Definition of abate
1 : to decrease in force or intensity waiting for the storm to abate
1a : to put an end to abate a nuisanceb : nullify 1 abate a writ
5 : deprive 2
Examples of abate in a Sentence
For a while, in the Cold War's aftermath, the public fascination for espionage may abate, though somehow I doubt it. —John le Carré, Boston Globe, 19 Nov. 1989
At about six, as the heat abated, people began to crowd the streets and marketplaces, and to fill the cafés. —Milton Viorst, New Yorker, 12 Oct. 1987
But his attitude of sullen grievance and simmering fury never abated fully. —Joseph Heller, God Knows, 1984
We waited for the wind to abate.
interest in the author's home abated as her novels waned in popularity
Recent Examples of abate from the Web
West Dundee Village Manager Joe Cavallaro said crews would be putting larvicide briquettes in storm drains to help abate mosquitoes.
There’s a joy that comes with seeing that stuff that hasn’t abated at all.
The rain abated for Aaron, and his lap times began to drop, quickly approaching the two-minute mark.
Late-afternoon sprinkles abated just in time to ensure clear skies and inviting breezes for this Grant Park and Chicago premiere at Pritzker Pavilion.
The investigation, though, shows no sign of abating, amid a steady drip-drip of news reports on questionable Russia contacts that only feed the curiosity in Washington.
Oil prices this week plunged into a bear market for the first time since last summer amid signs that the three-year old global glut of crude will take longer to abate.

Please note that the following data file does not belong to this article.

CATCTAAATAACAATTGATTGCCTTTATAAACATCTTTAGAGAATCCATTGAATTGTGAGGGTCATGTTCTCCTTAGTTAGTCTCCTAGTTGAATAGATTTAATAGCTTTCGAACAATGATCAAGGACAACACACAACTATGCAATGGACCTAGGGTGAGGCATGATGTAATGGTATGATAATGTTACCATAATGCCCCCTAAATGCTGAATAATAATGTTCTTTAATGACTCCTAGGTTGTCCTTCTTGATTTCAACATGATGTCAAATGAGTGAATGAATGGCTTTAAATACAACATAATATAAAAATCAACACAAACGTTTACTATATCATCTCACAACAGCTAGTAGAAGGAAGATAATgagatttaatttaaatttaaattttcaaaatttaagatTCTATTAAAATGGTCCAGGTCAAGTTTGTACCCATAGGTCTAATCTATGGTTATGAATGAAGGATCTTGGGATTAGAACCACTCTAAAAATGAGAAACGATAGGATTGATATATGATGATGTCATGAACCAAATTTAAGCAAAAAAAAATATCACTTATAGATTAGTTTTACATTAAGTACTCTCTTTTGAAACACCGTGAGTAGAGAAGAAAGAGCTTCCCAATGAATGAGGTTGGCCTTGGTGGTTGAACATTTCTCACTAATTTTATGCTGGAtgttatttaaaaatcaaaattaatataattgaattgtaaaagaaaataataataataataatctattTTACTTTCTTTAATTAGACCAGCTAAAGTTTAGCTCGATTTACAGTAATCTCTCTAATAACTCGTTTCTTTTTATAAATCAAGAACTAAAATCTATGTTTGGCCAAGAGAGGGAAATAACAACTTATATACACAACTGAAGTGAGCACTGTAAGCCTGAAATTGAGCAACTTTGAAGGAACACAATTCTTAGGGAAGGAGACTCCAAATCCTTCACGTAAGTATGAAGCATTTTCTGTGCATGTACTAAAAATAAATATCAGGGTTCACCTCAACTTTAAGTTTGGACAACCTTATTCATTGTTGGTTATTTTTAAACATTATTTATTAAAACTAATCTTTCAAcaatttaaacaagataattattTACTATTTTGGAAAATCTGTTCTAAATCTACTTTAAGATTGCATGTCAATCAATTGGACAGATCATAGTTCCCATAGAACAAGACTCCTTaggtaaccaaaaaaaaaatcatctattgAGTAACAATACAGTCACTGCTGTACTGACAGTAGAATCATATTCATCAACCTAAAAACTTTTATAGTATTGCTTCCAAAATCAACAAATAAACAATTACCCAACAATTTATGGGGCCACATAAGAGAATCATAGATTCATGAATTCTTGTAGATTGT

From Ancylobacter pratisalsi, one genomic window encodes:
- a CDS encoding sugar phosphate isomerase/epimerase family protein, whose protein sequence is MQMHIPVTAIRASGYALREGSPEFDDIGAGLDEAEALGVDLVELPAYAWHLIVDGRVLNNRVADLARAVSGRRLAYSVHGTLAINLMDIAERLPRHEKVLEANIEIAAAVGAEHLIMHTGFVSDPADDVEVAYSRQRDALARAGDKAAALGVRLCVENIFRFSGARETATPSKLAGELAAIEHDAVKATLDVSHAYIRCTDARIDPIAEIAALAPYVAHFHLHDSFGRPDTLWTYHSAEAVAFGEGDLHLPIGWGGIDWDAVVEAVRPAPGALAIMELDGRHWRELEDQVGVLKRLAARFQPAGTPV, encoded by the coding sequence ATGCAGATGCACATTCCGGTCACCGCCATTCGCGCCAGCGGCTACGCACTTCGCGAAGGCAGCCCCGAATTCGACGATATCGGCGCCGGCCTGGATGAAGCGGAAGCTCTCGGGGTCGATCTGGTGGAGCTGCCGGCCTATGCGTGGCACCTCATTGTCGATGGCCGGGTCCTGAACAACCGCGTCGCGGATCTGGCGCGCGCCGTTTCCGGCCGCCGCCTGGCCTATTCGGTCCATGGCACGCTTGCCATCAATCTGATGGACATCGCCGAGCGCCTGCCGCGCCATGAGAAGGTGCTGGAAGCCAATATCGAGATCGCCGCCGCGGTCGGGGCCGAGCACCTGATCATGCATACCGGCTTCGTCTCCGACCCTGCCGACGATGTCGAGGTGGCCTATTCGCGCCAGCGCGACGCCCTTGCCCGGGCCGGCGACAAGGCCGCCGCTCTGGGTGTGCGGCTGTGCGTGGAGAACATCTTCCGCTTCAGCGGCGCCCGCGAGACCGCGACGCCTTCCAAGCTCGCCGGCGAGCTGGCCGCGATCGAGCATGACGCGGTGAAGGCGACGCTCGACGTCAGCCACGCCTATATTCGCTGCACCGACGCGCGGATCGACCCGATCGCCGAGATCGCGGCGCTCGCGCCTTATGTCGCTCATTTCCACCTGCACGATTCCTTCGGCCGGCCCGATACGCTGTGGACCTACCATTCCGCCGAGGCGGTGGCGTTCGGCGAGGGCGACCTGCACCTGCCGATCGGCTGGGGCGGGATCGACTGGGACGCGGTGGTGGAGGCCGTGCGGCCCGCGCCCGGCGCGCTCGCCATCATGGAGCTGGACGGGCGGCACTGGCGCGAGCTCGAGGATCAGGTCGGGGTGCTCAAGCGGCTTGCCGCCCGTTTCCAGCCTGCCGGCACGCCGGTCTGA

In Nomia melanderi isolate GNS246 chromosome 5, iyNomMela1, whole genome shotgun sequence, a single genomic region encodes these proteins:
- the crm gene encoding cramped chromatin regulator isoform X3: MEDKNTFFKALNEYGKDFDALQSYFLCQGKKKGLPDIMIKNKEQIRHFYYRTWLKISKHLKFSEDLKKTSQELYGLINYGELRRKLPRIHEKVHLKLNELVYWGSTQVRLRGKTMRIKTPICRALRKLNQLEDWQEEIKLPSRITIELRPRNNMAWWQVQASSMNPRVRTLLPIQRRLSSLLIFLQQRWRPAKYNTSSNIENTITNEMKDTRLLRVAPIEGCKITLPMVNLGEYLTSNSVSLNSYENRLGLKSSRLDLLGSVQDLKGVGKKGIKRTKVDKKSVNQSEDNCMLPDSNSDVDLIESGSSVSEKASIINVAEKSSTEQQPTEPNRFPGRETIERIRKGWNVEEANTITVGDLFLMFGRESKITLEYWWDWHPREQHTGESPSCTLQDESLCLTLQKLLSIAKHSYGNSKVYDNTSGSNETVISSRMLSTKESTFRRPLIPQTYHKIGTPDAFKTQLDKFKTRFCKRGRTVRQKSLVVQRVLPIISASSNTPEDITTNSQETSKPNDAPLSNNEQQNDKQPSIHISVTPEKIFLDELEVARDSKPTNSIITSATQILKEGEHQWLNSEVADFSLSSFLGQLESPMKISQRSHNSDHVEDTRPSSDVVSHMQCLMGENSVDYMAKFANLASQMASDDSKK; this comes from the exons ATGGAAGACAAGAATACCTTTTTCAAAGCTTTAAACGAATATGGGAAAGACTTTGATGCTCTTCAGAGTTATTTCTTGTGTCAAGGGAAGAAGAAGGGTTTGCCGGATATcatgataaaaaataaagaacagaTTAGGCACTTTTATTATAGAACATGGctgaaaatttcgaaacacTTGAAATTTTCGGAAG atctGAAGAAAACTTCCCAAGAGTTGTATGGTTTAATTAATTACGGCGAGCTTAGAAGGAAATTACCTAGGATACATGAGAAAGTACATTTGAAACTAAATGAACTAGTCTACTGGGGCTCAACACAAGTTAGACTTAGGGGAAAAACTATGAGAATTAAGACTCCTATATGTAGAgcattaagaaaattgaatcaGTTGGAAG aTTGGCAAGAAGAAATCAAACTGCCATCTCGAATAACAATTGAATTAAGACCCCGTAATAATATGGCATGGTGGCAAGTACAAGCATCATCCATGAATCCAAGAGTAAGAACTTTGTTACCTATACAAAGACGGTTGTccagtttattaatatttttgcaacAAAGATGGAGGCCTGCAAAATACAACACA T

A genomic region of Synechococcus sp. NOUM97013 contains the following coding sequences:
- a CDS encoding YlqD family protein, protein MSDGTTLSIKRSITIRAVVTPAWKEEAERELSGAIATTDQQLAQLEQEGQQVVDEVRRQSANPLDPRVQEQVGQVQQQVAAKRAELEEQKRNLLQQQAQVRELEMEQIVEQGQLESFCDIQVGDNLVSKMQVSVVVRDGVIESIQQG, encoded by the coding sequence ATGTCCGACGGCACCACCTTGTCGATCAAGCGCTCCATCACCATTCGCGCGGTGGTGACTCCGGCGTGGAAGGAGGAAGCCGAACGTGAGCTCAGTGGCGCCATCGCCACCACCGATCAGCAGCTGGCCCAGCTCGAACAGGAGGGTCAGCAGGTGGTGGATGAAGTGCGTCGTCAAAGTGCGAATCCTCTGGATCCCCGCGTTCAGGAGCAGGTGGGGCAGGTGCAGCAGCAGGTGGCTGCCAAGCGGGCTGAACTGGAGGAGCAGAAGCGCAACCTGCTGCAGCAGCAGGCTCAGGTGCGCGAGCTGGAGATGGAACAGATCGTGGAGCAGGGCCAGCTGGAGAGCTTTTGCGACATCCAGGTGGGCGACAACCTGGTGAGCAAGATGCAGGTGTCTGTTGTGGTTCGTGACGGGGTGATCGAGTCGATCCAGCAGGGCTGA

Maryland's opioid epidemic shows no signs of abating, even as politicians and health officials scramble to prevent overdose deaths and provide more treatment options for those who are addicted to opioid drugs.
President Recep Tayyip Erdogan’s purge of enemies and dissenters following last year’s failed coup shows no signs of abating.
These example sentences are selected automatically from various online news sources to reflect current usage of the word 'abate.' Views expressed in the examples do not represent the opinion of Merriam-Webster or its editors. Send us feedback.
Origin and Etymology of abate
Middle English abaten, borrowed from Anglo-French abatre “to strike down, fell, reduce, put an end to,” from a-, prefix in transitive verbs (going back to Latin ad- ad-) + batre “to beat,” going back to Latin battuere, of uncertain origin
First Known Use: 14th centurySee Words from the same year
Synonym Discussion of abate
synonyms see in addition decrease
ABATE Defined for English Language Learners
Definition of abate for English Language Learners
: to become weaker : to decrease in strength
ABATE Defined for Kids
Definition of abate for Students
: to make or become less The flood abated slowly.
abatement\-mənt\ noun The noise continued without abatement.
Legal Definition of abate
1 a : to put an end to or do away with abate a nuisance b : to make void : nullify abate an action
2 : to reduce in amount especially proportionately abate a tax
1 : to become defeated or become null or void when a public officer who is a party to an appeal…in an official capacity dies…the action does not abate — Federal Rules of Appellate Procedure Rule 43
2 : to decrease in amount or value the legacies abated proportionately
Additional Notes on abate
A problem arises in estate law when the amount of the bequests and devises made in a will exceeds the assets available in the estate. In such a case, some or all of the bequests and devises may have to be abated to make up the deficit. Under the Uniform Probate Code, property in the estate that is not given under the will abates first, residuary devises abate second, general devises abate third, and specific devises abate last.
Origin and Etymology of abate
Old French abattre, literally, to knock down, from a-, prefix stressing result + battre to beat
Seen and Heard
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